Author : Sam Clough aka “Hrekka”, Staff Writer

It’s just like they try to teach you in biology.

Kingdom, Phylum, Class, Order, Family, Genus, Species.

Municipalis, Europa, Munchen, EDF, Umbra, Generatrum, Gigas.

The common or garden Generatrum Gigas. Very roughly, that’s ‘Giant Generator’. Self-replicating automata are absolutely great unless you impose severe limits on them. And make sure there’s no easy workarounds.

‘Europa’ may have been true once, but no longer. Municipalis don’t respect political borders: these things walk around the world. Not fast enough to stay in perpetual daylight, but fast enough to snatch eighteen hours or more of light a ‘day’.

And they’re damn tall. And some of the subspecies can float.

About the only people who gained anything purely positive from the whole evolutionary technology revolution were the damn taxonomists. Whole new species sprouting in a whole new kingdom of life. And sprouting far quicker than anyone anticipated.

The new breed of taxonomist are an aggressive bunch. For the first time in years there’s something new and fresh in the field. Now they’re all out in the world. They’re the new heroes: the new household names. Charles Maltz, first human to document the speciation of mineral extraction drones, as they evolved from general extraction to specific ores. Donald Powell, first human to enter the wreckage of Dungeness and find evidence of emergent radiotolerant forms of common municipalis. Kate Finnigan, first human to cross the pacific with a seagoing umbra solar platform. Alexei Khostov, first human to gain the trust and acceptance of an enclave of dimachaeri combat frames.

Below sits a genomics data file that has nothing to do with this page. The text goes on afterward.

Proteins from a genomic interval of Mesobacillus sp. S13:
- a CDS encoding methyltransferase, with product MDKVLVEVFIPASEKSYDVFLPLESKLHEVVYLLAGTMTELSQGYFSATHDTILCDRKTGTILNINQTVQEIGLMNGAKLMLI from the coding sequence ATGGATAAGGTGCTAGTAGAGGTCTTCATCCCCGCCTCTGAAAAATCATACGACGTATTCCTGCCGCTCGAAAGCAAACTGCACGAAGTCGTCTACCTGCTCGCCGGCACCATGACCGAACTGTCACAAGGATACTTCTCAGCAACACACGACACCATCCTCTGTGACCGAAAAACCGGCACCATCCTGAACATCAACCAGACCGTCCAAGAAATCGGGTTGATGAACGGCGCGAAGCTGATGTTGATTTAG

The oil is gone. Most metal, too. The machines are extracting the last of it from Africa. Taxonomists have already witnessed predatory forms attacking and breaking down slow-moving members of umbra and the other lumbering solar families. Entire mechanical ecosystems are appearing.

The most remarkable discovery has been a symbiotic relationship found on the african savannah. A solar platform allowed several small velite combat frames to draw power from it regularly in exchange for defense against the small, fast edo family predators that would try to disable and disassemble it for parts. The combat frames were obviously several generations into the relationship: when discovered, their catabolic furnaces were already atrophying, forcing them to continue protecting the solar platform.

The Royal Society is bringing together research from everyone it can contact: they’re preparing to publish a new book. Systema Metropolis: the Systema Naturae for the modern age. The project is one of the few positive, creative efforts that has occurred on a worldwide scale in years.

The world is slowly dying, choking on the pollution of twelve billion minds. The ennui of the world is dissapating now that there’s finally a new frontier. There is romance, there is excitement. There are heroes once again. For the first time in a long time, the future is not quite so bleak.

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